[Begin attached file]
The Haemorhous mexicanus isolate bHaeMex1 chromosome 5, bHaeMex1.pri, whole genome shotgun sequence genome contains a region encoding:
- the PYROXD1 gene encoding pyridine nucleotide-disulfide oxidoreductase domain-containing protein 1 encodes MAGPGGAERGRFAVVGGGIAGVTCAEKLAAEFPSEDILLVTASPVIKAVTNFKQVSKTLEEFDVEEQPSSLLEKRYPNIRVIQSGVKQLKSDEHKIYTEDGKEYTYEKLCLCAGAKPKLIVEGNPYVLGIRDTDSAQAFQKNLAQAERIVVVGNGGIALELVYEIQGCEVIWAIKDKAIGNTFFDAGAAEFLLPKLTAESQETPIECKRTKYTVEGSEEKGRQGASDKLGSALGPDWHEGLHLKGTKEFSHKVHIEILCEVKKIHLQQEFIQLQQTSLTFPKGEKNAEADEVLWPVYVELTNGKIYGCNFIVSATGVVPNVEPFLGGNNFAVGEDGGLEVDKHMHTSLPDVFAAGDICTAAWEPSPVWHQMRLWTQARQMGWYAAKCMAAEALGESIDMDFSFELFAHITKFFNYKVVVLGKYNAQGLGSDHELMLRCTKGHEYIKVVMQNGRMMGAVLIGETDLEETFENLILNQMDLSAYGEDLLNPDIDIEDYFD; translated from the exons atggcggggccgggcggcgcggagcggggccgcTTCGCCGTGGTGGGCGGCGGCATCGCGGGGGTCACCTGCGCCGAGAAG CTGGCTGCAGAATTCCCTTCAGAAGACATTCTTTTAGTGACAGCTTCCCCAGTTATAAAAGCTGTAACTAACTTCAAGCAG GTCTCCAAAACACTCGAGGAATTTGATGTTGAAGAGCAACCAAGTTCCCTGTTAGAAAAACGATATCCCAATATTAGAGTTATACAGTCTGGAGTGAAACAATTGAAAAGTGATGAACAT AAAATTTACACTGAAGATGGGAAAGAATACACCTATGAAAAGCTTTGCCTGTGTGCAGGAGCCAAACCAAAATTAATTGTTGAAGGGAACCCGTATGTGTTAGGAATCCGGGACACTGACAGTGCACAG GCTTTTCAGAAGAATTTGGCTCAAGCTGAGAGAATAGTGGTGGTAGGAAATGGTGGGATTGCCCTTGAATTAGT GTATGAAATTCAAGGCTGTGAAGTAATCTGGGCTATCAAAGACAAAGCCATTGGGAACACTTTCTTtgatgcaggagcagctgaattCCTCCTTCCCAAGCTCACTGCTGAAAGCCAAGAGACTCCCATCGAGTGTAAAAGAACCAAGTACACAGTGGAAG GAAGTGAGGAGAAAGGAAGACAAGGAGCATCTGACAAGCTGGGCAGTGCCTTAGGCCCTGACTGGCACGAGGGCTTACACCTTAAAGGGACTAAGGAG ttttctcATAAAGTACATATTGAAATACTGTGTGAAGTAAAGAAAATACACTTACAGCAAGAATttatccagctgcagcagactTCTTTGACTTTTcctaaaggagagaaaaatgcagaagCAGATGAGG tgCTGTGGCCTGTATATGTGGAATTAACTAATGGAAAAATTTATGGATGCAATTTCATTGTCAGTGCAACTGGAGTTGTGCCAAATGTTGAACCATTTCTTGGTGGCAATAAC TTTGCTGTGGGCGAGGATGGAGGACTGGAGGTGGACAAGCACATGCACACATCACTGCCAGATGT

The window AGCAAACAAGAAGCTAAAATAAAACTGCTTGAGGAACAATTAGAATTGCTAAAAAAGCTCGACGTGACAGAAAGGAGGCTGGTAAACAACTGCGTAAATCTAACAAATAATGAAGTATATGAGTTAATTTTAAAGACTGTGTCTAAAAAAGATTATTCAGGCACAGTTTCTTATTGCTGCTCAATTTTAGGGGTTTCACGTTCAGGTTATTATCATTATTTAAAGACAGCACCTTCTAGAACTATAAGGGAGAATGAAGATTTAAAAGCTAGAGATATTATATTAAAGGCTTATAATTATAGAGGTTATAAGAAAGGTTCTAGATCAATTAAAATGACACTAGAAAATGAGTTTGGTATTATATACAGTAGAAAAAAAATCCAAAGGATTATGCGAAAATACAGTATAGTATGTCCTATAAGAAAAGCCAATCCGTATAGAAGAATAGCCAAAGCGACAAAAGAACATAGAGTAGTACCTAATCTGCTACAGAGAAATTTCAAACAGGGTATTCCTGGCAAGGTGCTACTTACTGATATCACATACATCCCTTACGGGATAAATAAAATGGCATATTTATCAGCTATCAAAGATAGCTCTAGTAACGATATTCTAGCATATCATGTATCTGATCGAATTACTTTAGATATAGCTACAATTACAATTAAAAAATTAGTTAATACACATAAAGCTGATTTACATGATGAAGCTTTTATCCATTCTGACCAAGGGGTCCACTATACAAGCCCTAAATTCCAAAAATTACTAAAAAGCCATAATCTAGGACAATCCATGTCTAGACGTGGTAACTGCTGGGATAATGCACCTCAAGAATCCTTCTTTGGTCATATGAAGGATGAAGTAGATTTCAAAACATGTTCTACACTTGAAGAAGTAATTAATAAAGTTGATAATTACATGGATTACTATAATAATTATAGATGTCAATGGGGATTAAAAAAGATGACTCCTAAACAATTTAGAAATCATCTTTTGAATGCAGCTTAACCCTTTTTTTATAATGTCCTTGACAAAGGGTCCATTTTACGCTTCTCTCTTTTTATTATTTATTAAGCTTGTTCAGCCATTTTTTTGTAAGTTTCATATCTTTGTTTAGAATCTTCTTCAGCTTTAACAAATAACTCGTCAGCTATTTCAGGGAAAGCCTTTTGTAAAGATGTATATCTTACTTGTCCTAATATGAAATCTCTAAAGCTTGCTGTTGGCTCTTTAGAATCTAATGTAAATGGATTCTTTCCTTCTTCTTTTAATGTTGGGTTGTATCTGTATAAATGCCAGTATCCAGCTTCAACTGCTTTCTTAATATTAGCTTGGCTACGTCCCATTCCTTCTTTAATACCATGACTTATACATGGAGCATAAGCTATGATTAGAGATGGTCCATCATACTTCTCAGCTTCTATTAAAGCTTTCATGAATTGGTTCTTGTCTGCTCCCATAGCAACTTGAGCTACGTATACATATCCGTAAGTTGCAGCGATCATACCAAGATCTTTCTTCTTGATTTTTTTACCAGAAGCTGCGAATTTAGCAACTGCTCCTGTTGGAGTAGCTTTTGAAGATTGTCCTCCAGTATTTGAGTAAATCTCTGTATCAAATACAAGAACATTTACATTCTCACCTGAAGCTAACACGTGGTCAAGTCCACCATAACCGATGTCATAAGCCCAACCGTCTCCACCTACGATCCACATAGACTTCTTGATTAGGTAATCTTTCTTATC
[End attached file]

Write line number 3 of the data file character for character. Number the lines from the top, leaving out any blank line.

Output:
The window AGCAAACAAGAAGCTAAAATAAAACTGCTTGAGGAACAATTAGAATTGCTAAAAAAGCTCGACGTGACAGAAAGGAGGCTGGTAAACAACTGCGTAAATCTAACAAATAATGAAGTATATGAGTTAATTTTAAAGACTGTGTCTAAAAAAGATTATTCAGGCACAGTTTCTTATTGCTGCTCAATTTTAGGGGTTTCACGTTCAGGTTATTATCATTATTTAAAGACAGCACCTTCTAGAACTATAAGGGAGAATGAAGATTTAAAAGCTAGAGATATTATATTAAAGGCTTATAATTATAGAGGTTATAAGAAAGGTTCTAGATCAATTAAAATGACACTAGAAAATGAGTTTGGTATTATATACAGTAGAAAAAAAATCCAAAGGATTATGCGAAAATACAGTATAGTATGTCCTATAAGAAAAGCCAATCCGTATAGAAGAATAGCCAAAGCGACAAAAGAACATAGAGTAGTACCTAATCTGCTACAGAGAAATTTCAAACAGGGTATTCCTGGCAAGGTGCTACTTACTGATATCACATACATCCCTTACGGGATAAATAAAATGGCATATTTATCAGCTATCAAAGATAGCTCTAGTAACGATATTCTAGCATATCATGTATCTGATCGAATTACTTTAGATATAGCTACAATTACAATTAAAAAATTAGTTAATACACATAAAGCTGATTTACATGATGAAGCTTTTATCCATTCTGACCAAGGGGTCCACTATACAAGCCCTAAATTCCAAAAATTACTAAAAAGCCATAATCTAGGACAATCCATGTCTAGACGTGGTAACTGCTGGGATAATGCACCTCAAGAATCCTTCTTTGGTCATATGAAGGATGAAGTAGATTTCAAAACATGTTCTACACTTGAAGAAGTAATTAATAAAGTTGATAATTACATGGATTACTATAATAATTATAGATGTCAATGGGGATTAAAAAAGATGACTCCTAAACAATTTAGAAATCATCTTTTGAATGCAGCTTAACCCTTTTTTTATAATGTCCTTGACAAAGGGTCCATTTTACGCTTCTCTCTTTTTATTATTTATTAAGCTTGTTCAGCCATTTTTTTGTAAGTTTCATATCTTTGTTTAGAATCTTCTTCAGCTTTAACAAATAACTCGTCAGCTATTTCAGGGAAAGCCTTTTGTAAAGATGTATATCTTACTTGTCCTAATATGAAATCTCTAAAGCTTGCTGTTGGCTCTTTAGAATCTAATGTAAATGGATTCTTTCCTTCTTCTTTTAATGTTGGGTTGTATCTGTATAAATGCCAGTATCCAGCTTCAACTGCTTTCTTAATATTAGCTTGGCTACGTCCCATTCCTTCTTTAATACCATGACTTATACATGGAGCATAAGCTATGATTAGAGATGGTCCATCATACTTCTCAGCTTCTATTAAAGCTTTCATGAATTGGTTCTTGTCTGCTCCCATAGCAACTTGAGCTACGTATACATATCCGTAAGTTGCAGCGATCATACCAAGATCTTTCTTCTTGATTTTTTTACCAGAAGCTGCGAATTTAGCAACTGCTCCTGTTGGAGTAGCTTTTGAAGATTGTCCTCCAGTATTTGAGTAAATCTCTGTATCAAATACAAGAACATTTACATTCTCACCTGAAGCTAACACGTGGTCAAGTCCACCATAACCGATGTCATAAGCCCAACCGTCTCCACCTACGATCCACATAGACTTCTTGATTAGGTAATCTTTCTTATC